Thursday, August 16, 2007

Presidential Candidates on Negotiating with Iran

Council for a Livable World today released responses to seven critical questions on national security issues that were posed to all declared presidential candidates from both parties. Joseph Biden, Hillary Clinton, Christopher Dodd, John Edwards, Barack Obama, and Bill Richardson responded to the Council’s questionnaire. Their responses exhibited noteworthy unity while differing on some important details.

The seven questions were on reducing nuclear weapons stockpiles, new nuclear weapons, the Comprehensive Test Ban Treaty, Iraq, space weapons, nuclear non-proliferation, and negotiating with Iran and North Korea. Click here to view the entire resource.

Question #7 asked Candidates about direct negotiations with Iran and North Korea:

Do you support or oppose direct negotiations with Iran and North Korea that would include incentives for Iran not to build nuclear weapons and North Korea to eliminate verifiably its nuclear weapons program?

The candidates all endorsed negotiations with Iran and North Korea and demonstrated an awareness of the value and importance of diplomacy and international engagement in solving some of the toughest nuclear non-proliferation problems.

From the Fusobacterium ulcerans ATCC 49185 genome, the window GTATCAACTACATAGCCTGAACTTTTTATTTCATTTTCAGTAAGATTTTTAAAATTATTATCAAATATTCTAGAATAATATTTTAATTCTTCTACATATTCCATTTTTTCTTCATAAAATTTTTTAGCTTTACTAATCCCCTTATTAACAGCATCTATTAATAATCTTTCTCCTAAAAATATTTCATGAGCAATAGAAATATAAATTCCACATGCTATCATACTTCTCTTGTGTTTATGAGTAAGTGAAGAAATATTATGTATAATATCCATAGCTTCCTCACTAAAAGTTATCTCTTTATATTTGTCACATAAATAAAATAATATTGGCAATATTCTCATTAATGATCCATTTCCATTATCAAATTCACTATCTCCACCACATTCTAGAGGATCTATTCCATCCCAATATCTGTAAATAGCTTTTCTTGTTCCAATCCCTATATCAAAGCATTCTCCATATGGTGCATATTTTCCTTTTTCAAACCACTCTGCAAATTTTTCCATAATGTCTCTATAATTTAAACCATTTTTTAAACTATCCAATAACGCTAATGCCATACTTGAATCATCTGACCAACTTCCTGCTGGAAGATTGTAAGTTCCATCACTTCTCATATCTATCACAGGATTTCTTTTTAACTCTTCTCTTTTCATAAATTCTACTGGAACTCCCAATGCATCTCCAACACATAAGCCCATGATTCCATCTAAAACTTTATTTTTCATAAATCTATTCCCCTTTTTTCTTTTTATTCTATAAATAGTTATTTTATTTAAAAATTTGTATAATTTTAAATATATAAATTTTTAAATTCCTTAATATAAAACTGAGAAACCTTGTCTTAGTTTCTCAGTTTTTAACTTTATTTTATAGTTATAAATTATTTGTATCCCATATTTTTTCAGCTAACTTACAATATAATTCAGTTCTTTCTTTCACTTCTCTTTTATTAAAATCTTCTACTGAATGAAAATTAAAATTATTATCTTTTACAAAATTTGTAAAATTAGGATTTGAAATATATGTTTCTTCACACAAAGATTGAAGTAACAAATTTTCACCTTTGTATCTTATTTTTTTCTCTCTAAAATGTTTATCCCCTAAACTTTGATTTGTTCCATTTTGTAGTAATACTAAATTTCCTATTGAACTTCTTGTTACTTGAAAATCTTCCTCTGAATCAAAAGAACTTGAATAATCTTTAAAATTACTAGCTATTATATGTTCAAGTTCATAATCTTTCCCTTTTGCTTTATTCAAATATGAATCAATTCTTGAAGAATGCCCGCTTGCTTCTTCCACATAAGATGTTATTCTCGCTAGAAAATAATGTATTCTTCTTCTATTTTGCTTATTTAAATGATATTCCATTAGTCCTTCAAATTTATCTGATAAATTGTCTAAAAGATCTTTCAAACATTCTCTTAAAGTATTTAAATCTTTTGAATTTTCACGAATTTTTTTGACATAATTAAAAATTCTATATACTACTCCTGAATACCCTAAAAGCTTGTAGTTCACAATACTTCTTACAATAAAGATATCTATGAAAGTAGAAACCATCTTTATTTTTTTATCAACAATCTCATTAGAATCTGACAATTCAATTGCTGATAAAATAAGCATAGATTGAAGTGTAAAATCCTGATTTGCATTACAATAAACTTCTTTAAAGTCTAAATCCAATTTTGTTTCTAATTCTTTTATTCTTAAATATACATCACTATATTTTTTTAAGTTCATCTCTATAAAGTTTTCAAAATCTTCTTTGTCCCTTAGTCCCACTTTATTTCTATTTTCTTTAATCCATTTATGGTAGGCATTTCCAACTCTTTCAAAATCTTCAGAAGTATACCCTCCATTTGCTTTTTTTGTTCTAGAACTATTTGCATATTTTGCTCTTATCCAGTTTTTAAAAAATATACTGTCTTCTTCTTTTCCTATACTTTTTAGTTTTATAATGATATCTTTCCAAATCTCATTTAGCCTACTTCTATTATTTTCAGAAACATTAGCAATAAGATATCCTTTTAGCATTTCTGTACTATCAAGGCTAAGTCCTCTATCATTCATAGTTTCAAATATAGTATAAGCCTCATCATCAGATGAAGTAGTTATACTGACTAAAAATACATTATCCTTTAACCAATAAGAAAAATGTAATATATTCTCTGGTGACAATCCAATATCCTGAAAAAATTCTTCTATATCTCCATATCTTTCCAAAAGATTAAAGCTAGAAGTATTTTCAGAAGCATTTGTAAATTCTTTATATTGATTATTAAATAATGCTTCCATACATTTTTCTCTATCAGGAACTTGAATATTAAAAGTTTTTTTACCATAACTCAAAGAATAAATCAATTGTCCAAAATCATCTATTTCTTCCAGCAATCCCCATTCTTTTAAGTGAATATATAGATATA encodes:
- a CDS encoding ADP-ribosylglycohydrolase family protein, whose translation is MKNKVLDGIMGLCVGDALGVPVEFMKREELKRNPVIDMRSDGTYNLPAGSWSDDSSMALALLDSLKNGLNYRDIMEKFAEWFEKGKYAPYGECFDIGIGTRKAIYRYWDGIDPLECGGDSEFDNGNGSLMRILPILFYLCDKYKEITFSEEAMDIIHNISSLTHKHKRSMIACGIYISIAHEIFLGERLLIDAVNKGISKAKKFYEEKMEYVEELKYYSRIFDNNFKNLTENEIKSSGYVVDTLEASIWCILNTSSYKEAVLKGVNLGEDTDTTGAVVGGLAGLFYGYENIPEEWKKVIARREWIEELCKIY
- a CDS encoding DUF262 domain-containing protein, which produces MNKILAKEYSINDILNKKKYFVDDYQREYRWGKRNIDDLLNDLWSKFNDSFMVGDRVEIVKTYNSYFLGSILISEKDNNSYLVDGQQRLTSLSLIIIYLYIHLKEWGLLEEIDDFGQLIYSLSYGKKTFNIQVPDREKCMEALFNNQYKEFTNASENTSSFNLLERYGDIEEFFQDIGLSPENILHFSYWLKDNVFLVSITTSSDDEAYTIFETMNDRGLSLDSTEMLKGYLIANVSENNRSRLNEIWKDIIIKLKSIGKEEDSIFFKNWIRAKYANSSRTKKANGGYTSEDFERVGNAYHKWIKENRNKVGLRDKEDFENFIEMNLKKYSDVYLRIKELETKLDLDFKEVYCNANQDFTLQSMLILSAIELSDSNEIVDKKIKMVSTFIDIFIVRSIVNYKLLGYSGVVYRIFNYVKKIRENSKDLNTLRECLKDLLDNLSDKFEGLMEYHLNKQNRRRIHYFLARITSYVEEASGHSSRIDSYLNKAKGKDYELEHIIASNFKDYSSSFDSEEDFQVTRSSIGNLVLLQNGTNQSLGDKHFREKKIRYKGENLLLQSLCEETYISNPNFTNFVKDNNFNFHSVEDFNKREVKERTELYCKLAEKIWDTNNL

Biden, Clinton, Edwards, and Richardson all made clear that negotiations are required to achieve a successful outcome and are a necessary part of leadership, not some sort of capitulation or concession.

Biden said that direct talks “could add to, not take away from” the Six-Party talks with North Korea and EU-3 talks with Iran.

Clinton referred to her engagement strategy as “robust diplomacy” and contrasted it with the “cowboy diplomacy of the Bush-Cheney administration.”

Edwards called for cooperating “with other great powers to isolate Iran and to offer Iran economic incentives.” On North Korea, Edwards said that “We must engage the country directly, through the Six Party framework, placing economic and political incentives on the table.”

Obama was the only candidate to explicitly state that he “will not take the military option off the table” in confronting these threats, but he reiterated that “our first measure must be sustained, direct, and aggressive diplomacy.”

Richardson mentioned that “no nation has ever been forced to renounce nuclear weapons,” but rather that “many nations have been convinced to renounce them.” He explained that “meaningful sanctions accompanied by positive incentives and security guarantees” were the right approach. Richardson also cited his personal experience in negotiating with troublesome regimes, adding that “When the North Koreans want to re-engage the U.S., they call me, because they trust me.”

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